| Anne Williamson |
I haven’t been feeling particularly spiritual lately. No high-brow thoughts of g/God or the meaning of life. No extraordinary moments of awe or generosity. Instead, my thoughts linger on the ordinary: what to fix for dinner, household projects and preparation for baby #2, how to motivate myself to walk more, game nights and favorite TV shows. As my emotions fluctuate from joy to sadness, loneliness to connection, anger to peace, I don’t feel at all “enlightened”; I feel deeply human.
Recently, I watched a TED Talk by Krista Tippett on reconnecting with compassion. I liked it so much it’s kick-starting this week’s group discussions. In it, Tippett explains how our connection with compassion has been “deadened by idealistic images.” We are more apt to equate a life of compassion with saintliness and perfection rather than flawed humanity.
The trouble with this tendency is flawed humanity is the truth; it’s our truth. Consequently, many of us dabble in compassion but think consistent play is for the experts and authors only. We look at the breadth and depth of the world’s problems – alongside our own long “to-do” lists – and believe what we can offer is not enough. I feel this way. But, Krista Tippett paraphrasing L’Arche** founder, Jean Vanier, says, “Compassion is rarely a solution but a sign.”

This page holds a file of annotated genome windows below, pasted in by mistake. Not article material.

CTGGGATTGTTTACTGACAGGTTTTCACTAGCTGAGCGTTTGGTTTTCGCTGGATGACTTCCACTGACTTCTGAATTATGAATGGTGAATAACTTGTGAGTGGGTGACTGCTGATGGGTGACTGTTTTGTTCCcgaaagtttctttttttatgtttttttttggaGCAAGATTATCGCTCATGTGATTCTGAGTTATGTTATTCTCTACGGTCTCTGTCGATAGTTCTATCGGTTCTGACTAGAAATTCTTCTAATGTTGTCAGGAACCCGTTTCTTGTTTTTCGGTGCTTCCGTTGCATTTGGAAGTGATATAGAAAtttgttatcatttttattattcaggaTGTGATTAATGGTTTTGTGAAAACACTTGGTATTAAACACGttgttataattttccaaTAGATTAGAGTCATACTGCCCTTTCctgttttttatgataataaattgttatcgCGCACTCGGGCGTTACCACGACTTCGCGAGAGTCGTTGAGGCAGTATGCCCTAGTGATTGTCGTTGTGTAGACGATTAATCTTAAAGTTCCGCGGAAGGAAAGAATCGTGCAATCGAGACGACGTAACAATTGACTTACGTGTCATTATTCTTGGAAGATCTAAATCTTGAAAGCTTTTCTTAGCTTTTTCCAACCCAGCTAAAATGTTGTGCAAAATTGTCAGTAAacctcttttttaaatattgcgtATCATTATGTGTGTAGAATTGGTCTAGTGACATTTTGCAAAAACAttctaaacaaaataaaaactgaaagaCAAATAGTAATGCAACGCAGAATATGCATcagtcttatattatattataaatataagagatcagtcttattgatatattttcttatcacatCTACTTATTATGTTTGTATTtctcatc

This is freeing. The world, of course, needs solutions but it also needs signs. Our nation needs signs… signs that we can move compassionately toward one another rather than stay shell-shocked in our own camps. It’s freeing when, because it’s cold or we’re “nesting” or depressed or scared or sick or simply overwhelmed by the daily lists, compassion as grand action feels distant. In these moments, we can remind ourselves that small acts of compassion are an opening, a sign, enough. We can let it be enough and simply see where it takes us.
**L’Arche communities in the United States provide homes and workplaces where people with and without intellectual disabilities live and work together as peers; create inclusive communities of faith and friendship; and transform society through relationships that cross social boundaries.